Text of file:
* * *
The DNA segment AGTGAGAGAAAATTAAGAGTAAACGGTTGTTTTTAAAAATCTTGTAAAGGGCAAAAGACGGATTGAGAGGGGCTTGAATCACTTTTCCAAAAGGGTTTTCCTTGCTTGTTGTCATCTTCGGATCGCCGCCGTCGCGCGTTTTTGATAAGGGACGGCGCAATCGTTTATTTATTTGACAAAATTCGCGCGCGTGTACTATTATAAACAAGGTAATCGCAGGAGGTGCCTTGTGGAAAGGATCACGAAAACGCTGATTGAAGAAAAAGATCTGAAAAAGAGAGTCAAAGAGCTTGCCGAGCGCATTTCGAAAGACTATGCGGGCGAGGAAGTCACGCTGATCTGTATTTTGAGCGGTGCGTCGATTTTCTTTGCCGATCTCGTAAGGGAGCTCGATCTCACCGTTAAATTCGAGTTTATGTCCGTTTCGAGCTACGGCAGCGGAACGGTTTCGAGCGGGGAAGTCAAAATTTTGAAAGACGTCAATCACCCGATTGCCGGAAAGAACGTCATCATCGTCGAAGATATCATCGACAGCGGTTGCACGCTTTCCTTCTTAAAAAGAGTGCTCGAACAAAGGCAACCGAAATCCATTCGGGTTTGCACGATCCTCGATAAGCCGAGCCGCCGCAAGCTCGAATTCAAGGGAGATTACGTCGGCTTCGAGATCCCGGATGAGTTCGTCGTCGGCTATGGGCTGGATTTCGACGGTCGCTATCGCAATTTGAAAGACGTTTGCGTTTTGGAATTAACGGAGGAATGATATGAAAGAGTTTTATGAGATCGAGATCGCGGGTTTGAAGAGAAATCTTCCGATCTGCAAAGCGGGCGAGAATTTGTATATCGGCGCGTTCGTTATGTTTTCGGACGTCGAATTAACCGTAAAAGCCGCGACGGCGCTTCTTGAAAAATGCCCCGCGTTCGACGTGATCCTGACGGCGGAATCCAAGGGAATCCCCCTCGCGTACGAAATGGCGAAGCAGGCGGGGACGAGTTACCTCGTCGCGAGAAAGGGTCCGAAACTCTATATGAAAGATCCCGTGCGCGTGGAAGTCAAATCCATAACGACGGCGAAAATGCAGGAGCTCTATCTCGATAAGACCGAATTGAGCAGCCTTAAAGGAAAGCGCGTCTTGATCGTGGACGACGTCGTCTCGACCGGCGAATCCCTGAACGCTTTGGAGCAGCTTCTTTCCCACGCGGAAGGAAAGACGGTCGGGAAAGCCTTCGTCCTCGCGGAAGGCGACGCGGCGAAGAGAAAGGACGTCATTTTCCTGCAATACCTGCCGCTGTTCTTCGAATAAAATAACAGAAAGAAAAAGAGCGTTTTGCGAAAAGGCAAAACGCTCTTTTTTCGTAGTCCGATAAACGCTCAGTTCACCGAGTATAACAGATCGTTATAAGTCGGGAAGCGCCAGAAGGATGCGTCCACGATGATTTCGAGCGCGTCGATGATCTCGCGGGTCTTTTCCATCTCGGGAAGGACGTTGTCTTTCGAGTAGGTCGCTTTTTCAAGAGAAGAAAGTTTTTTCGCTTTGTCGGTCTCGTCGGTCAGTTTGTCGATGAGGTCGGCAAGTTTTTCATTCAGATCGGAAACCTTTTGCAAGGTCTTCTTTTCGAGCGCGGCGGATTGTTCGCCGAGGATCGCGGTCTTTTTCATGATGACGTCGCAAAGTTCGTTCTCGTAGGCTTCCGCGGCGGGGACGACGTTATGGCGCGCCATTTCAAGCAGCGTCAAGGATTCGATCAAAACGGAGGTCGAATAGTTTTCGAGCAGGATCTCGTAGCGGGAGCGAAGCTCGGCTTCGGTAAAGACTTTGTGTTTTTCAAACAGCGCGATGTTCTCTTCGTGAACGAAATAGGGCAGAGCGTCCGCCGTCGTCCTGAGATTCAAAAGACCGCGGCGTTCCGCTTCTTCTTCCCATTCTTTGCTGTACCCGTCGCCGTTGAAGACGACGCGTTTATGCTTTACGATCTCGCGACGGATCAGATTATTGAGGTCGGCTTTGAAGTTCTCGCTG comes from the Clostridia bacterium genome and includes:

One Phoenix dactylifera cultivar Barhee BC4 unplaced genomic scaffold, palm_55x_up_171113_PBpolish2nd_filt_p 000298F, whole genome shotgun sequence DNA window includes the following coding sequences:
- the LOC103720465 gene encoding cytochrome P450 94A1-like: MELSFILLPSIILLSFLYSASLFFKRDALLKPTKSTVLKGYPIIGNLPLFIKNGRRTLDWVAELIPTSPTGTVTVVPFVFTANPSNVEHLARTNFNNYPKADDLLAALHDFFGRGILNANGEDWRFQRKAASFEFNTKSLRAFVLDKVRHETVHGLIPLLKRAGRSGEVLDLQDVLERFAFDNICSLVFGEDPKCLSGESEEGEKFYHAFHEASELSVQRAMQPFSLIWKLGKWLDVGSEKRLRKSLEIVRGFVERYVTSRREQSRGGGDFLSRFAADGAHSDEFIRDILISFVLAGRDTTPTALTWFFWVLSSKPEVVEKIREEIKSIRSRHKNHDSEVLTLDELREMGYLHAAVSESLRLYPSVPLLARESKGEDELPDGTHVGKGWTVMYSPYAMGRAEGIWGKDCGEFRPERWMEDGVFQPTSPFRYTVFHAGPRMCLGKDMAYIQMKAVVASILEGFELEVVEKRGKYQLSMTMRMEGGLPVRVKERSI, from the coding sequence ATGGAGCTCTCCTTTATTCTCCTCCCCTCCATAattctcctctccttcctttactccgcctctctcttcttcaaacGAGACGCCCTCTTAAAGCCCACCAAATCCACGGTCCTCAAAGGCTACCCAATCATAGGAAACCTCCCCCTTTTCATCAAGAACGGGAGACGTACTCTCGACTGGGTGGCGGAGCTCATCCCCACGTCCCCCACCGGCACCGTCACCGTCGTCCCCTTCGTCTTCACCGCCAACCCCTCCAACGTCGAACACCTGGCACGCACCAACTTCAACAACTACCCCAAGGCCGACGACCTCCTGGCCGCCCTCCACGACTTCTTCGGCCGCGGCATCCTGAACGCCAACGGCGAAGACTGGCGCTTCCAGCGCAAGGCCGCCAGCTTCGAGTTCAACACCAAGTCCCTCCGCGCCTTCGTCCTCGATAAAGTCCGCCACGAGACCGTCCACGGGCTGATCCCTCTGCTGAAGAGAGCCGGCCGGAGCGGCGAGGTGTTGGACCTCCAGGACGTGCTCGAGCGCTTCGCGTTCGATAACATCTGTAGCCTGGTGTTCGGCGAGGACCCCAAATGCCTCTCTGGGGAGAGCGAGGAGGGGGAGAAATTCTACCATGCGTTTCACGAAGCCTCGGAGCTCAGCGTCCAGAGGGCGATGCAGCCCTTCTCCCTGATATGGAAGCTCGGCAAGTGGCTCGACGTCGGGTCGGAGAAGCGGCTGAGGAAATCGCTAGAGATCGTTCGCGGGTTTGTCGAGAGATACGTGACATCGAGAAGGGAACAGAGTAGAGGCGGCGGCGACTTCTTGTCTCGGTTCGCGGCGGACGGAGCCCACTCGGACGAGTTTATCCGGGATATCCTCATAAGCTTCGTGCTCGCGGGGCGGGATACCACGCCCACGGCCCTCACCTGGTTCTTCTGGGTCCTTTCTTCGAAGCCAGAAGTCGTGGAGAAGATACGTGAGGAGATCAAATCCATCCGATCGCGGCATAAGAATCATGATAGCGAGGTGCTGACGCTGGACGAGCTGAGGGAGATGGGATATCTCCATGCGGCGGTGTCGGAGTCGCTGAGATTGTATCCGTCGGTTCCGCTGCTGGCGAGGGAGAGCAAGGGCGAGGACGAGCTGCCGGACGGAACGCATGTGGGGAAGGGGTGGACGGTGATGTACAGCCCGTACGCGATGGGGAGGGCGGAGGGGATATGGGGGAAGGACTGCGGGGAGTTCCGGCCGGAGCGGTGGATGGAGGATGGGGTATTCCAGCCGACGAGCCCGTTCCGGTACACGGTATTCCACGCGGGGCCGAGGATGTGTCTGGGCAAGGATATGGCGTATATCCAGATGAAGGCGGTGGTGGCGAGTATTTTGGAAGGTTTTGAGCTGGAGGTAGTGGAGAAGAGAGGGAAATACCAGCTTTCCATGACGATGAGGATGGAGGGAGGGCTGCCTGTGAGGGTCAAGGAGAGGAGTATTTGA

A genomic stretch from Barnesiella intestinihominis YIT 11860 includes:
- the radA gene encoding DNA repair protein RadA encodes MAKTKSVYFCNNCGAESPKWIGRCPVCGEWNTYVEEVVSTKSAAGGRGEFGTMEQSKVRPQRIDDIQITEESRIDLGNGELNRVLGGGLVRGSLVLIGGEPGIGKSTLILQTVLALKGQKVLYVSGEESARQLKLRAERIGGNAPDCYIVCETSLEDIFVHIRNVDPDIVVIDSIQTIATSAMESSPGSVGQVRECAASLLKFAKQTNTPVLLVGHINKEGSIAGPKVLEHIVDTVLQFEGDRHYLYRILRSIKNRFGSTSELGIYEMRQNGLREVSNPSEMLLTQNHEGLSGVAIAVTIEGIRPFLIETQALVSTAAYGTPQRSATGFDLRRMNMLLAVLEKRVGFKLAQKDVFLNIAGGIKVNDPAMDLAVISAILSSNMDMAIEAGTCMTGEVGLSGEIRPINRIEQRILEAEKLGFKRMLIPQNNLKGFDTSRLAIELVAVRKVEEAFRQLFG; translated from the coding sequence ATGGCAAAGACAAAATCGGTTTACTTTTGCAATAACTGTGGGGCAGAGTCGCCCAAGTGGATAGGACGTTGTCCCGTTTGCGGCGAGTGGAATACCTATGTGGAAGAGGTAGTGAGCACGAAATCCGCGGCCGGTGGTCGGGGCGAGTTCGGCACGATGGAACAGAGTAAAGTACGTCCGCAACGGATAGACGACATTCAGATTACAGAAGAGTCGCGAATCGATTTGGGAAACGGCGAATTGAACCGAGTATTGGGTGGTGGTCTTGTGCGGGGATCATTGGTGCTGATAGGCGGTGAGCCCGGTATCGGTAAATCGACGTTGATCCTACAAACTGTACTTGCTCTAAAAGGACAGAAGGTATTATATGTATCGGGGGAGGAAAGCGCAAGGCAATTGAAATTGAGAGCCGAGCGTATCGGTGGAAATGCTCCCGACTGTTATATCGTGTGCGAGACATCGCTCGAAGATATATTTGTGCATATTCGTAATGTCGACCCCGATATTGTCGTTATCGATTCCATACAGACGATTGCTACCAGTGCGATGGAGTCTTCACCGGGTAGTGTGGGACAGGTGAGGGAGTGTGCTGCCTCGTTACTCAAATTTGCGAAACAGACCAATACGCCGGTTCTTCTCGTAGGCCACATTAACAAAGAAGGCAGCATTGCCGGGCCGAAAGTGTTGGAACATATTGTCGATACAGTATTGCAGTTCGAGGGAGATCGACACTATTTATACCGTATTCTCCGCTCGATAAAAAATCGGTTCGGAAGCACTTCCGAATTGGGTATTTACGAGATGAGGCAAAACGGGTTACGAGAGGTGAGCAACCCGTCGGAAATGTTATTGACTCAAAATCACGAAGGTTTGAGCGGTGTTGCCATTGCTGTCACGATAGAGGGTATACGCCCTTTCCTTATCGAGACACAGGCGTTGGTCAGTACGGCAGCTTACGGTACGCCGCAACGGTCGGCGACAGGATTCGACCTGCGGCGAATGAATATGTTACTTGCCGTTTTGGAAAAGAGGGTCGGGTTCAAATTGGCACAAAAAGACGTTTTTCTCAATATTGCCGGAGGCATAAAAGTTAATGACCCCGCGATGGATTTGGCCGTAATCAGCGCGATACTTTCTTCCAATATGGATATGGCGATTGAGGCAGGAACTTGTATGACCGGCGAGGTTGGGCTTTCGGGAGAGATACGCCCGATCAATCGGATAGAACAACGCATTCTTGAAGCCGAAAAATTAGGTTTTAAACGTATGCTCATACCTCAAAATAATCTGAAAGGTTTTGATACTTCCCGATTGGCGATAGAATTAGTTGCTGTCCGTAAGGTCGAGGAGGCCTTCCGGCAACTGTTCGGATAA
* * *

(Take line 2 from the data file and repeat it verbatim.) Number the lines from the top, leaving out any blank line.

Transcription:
One Phoenix dactylifera cultivar Barhee BC4 unplaced genomic scaffold, palm_55x_up_171113_PBpolish2nd_filt_p 000298F, whole genome shotgun sequence DNA window includes the following coding sequences: